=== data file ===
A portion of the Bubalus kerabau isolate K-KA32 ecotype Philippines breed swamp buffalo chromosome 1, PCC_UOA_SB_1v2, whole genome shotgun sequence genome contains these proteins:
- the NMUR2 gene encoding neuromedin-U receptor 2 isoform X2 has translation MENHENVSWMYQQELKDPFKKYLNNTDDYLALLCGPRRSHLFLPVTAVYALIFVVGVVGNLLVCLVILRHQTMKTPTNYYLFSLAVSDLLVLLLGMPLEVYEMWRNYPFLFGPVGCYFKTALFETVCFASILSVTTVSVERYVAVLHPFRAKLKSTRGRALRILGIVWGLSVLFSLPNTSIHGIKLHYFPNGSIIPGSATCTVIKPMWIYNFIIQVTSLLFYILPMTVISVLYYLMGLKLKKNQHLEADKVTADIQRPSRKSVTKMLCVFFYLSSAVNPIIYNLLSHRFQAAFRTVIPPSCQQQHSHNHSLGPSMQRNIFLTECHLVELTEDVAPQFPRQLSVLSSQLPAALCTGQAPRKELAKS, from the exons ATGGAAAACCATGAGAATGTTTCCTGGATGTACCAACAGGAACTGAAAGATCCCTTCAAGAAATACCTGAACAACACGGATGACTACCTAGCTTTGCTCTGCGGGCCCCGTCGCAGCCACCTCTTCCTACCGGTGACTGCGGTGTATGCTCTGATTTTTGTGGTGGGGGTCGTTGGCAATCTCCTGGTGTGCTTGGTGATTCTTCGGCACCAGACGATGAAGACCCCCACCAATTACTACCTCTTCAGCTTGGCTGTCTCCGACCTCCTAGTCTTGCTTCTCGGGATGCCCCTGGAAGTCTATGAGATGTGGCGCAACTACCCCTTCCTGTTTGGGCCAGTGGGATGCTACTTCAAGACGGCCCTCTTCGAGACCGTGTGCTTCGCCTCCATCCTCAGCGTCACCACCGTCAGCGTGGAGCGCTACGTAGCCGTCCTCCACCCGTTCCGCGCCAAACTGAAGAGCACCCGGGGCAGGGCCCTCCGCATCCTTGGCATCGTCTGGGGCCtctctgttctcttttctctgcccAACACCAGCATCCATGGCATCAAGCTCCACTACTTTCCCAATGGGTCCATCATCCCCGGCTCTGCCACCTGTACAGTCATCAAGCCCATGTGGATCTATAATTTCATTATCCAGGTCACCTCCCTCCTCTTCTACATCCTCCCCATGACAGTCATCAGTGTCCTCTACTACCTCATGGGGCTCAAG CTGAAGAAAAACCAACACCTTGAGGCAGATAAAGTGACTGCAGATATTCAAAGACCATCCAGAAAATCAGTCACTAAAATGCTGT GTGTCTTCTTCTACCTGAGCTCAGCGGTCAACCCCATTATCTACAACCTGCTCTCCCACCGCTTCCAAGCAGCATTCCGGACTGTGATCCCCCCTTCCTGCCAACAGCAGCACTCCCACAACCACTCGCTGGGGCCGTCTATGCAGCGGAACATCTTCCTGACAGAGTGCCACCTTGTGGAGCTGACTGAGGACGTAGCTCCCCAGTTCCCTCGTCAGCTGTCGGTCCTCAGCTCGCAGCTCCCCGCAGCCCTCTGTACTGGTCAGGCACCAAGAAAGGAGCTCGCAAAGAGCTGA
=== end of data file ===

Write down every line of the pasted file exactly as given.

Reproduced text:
A portion of the Bubalus kerabau isolate K-KA32 ecotype Philippines breed swamp buffalo chromosome 1, PCC_UOA_SB_1v2, whole genome shotgun sequence genome contains these proteins:
- the NMUR2 gene encoding neuromedin-U receptor 2 isoform X2 has translation MENHENVSWMYQQELKDPFKKYLNNTDDYLALLCGPRRSHLFLPVTAVYALIFVVGVVGNLLVCLVILRHQTMKTPTNYYLFSLAVSDLLVLLLGMPLEVYEMWRNYPFLFGPVGCYFKTALFETVCFASILSVTTVSVERYVAVLHPFRAKLKSTRGRALRILGIVWGLSVLFSLPNTSIHGIKLHYFPNGSIIPGSATCTVIKPMWIYNFIIQVTSLLFYILPMTVISVLYYLMGLKLKKNQHLEADKVTADIQRPSRKSVTKMLCVFFYLSSAVNPIIYNLLSHRFQAAFRTVIPPSCQQQHSHNHSLGPSMQRNIFLTECHLVELTEDVAPQFPRQLSVLSSQLPAALCTGQAPRKELAKS, from the exons ATGGAAAACCATGAGAATGTTTCCTGGATGTACCAACAGGAACTGAAAGATCCCTTCAAGAAATACCTGAACAACACGGATGACTACCTAGCTTTGCTCTGCGGGCCCCGTCGCAGCCACCTCTTCCTACCGGTGACTGCGGTGTATGCTCTGATTTTTGTGGTGGGGGTCGTTGGCAATCTCCTGGTGTGCTTGGTGATTCTTCGGCACCAGACGATGAAGACCCCCACCAATTACTACCTCTTCAGCTTGGCTGTCTCCGACCTCCTAGTCTTGCTTCTCGGGATGCCCCTGGAAGTCTATGAGATGTGGCGCAACTACCCCTTCCTGTTTGGGCCAGTGGGATGCTACTTCAAGACGGCCCTCTTCGAGACCGTGTGCTTCGCCTCCATCCTCAGCGTCACCACCGTCAGCGTGGAGCGCTACGTAGCCGTCCTCCACCCGTTCCGCGCCAAACTGAAGAGCACCCGGGGCAGGGCCCTCCGCATCCTTGGCATCGTCTGGGGCCtctctgttctcttttctctgcccAACACCAGCATCCATGGCATCAAGCTCCACTACTTTCCCAATGGGTCCATCATCCCCGGCTCTGCCACCTGTACAGTCATCAAGCCCATGTGGATCTATAATTTCATTATCCAGGTCACCTCCCTCCTCTTCTACATCCTCCCCATGACAGTCATCAGTGTCCTCTACTACCTCATGGGGCTCAAG CTGAAGAAAAACCAACACCTTGAGGCAGATAAAGTGACTGCAGATATTCAAAGACCATCCAGAAAATCAGTCACTAAAATGCTGT GTGTCTTCTTCTACCTGAGCTCAGCGGTCAACCCCATTATCTACAACCTGCTCTCCCACCGCTTCCAAGCAGCATTCCGGACTGTGATCCCCCCTTCCTGCCAACAGCAGCACTCCCACAACCACTCGCTGGGGCCGTCTATGCAGCGGAACATCTTCCTGACAGAGTGCCACCTTGTGGAGCTGACTGAGGACGTAGCTCCCCAGTTCCCTCGTCAGCTGTCGGTCCTCAGCTCGCAGCTCCCCGCAGCCCTCTGTACTGGTCAGGCACCAAGAAAGGAGCTCGCAAAGAGCTGA